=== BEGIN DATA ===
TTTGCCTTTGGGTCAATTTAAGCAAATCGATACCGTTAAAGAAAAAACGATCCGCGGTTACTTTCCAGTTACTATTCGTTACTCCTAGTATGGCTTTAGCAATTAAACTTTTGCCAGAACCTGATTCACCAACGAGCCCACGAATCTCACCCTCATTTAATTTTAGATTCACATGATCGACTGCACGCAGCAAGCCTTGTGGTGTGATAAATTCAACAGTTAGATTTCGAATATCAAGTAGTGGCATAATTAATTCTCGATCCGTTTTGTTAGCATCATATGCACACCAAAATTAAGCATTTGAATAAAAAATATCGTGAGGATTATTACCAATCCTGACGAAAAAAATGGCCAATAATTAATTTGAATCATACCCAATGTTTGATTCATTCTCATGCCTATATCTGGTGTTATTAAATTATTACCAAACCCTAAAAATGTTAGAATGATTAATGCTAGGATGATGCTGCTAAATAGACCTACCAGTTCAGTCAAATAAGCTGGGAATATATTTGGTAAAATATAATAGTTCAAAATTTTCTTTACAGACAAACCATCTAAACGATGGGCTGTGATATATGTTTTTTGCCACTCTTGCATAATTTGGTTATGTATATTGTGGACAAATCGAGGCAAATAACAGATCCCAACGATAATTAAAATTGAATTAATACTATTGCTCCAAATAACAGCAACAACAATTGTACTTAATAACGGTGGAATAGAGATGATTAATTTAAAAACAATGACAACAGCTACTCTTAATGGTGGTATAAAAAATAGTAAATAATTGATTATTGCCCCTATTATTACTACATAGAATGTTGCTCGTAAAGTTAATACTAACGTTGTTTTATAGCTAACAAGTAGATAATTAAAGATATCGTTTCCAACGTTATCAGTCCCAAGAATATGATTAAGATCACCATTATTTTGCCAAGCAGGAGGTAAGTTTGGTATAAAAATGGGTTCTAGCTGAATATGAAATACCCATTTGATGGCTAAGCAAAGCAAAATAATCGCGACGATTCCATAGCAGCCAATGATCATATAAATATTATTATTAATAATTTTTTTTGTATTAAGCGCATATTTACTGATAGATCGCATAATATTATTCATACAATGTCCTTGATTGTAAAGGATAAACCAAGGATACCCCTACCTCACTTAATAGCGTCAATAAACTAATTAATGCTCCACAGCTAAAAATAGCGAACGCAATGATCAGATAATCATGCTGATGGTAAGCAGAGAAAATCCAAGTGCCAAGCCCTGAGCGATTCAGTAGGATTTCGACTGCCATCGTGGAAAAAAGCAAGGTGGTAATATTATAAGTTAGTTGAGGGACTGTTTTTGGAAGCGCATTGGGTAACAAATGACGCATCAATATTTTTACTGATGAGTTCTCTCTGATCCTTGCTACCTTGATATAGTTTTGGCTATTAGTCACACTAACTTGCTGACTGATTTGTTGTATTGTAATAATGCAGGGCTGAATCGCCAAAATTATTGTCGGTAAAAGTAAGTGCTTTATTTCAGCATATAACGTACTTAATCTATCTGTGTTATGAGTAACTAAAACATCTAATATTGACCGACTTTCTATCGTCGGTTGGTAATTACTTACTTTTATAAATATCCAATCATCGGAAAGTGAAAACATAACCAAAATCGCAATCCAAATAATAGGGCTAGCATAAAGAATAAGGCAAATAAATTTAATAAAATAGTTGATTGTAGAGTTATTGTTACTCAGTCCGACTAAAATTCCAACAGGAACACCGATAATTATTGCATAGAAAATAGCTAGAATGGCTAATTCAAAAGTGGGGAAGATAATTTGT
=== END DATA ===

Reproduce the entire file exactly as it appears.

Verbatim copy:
TTTGCCTTTGGGTCAATTTAAGCAAATCGATACCGTTAAAGAAAAAACGATCCGCGGTTACTTTCCAGTTACTATTCGTTACTCCTAGTATGGCTTTAGCAATTAAACTTTTGCCAGAACCTGATTCACCAACGAGCCCACGAATCTCACCCTCATTTAATTTTAGATTCACATGATCGACTGCACGCAGCAAGCCTTGTGGTGTGATAAATTCAACAGTTAGATTTCGAATATCAAGTAGTGGCATAATTAATTCTCGATCCGTTTTGTTAGCATCATATGCACACCAAAATTAAGCATTTGAATAAAAAATATCGTGAGGATTATTACCAATCCTGACGAAAAAAATGGCCAATAATTAATTTGAATCATACCCAATGTTTGATTCATTCTCATGCCTATATCTGGTGTTATTAAATTATTACCAAACCCTAAAAATGTTAGAATGATTAATGCTAGGATGATGCTGCTAAATAGACCTACCAGTTCAGTCAAATAAGCTGGGAATATATTTGGTAAAATATAATAGTTCAAAATTTTCTTTACAGACAAACCATCTAAACGATGGGCTGTGATATATGTTTTTTGCCACTCTTGCATAATTTGGTTATGTATATTGTGGACAAATCGAGGCAAATAACAGATCCCAACGATAATTAAAATTGAATTAATACTATTGCTCCAAATAACAGCAACAACAATTGTACTTAATAACGGTGGAATAGAGATGATTAATTTAAAAACAATGACAACAGCTACTCTTAATGGTGGTATAAAAAATAGTAAATAATTGATTATTGCCCCTATTATTACTACATAGAATGTTGCTCGTAAAGTTAATACTAACGTTGTTTTATAGCTAACAAGTAGATAATTAAAGATATCGTTTCCAACGTTATCAGTCCCAAGAATATGATTAAGATCACCATTATTTTGCCAAGCAGGAGGTAAGTTTGGTATAAAAATGGGTTCTAGCTGAATATGAAATACCCATTTGATGGCTAAGCAAAGCAAAATAATCGCGACGATTCCATAGCAGCCAATGATCATATAAATATTATTATTAATAATTTTTTTTGTATTAAGCGCATATTTACTGATAGATCGCATAATATTATTCATACAATGTCCTTGATTGTAAAGGATAAACCAAGGATACCCCTACCTCACTTAATAGCGTCAATAAACTAATTAATGCTCCACAGCTAAAAATAGCGAACGCAATGATCAGATAATCATGCTGATGGTAAGCAGAGAAAATCCAAGTGCCAAGCCCTGAGCGATTCAGTAGGATTTCGACTGCCATCGTGGAAAAAAGCAAGGTGGTAATATTATAAGTTAGTTGAGGGACTGTTTTTGGAAGCGCATTGGGTAACAAATGACGCATCAATATTTTTACTGATGAGTTCTCTCTGATCCTTGCTACCTTGATATAGTTTTGGCTATTAGTCACACTAACTTGCTGACTGATTTGTTGTATTGTAATAATGCAGGGCTGAATCGCCAAAATTATTGTCGGTAAAAGTAAGTGCTTTATTTCAGCATATAACGTACTTAATCTATCTGTGTTATGAGTAACTAAAACATCTAATATTGACCGACTTTCTATCGTCGGTTGGTAATTACTTACTTTTATAAATATCCAATCATCGGAAAGTGAAAACATAACCAAAATCGCAATCCAAATAATAGGGCTAGCATAAAGAATAAGGCAAATAAATTTAATAAAATAGTTGATTGTAGAGTTATTGTTACTCAGTCCGACTAAAATTCCAACAGGAACACCGATAATTATTGCATAGAAAATAGCTAGAATGGCTAATTCAAAAGTGGGGAAGATAATTTGT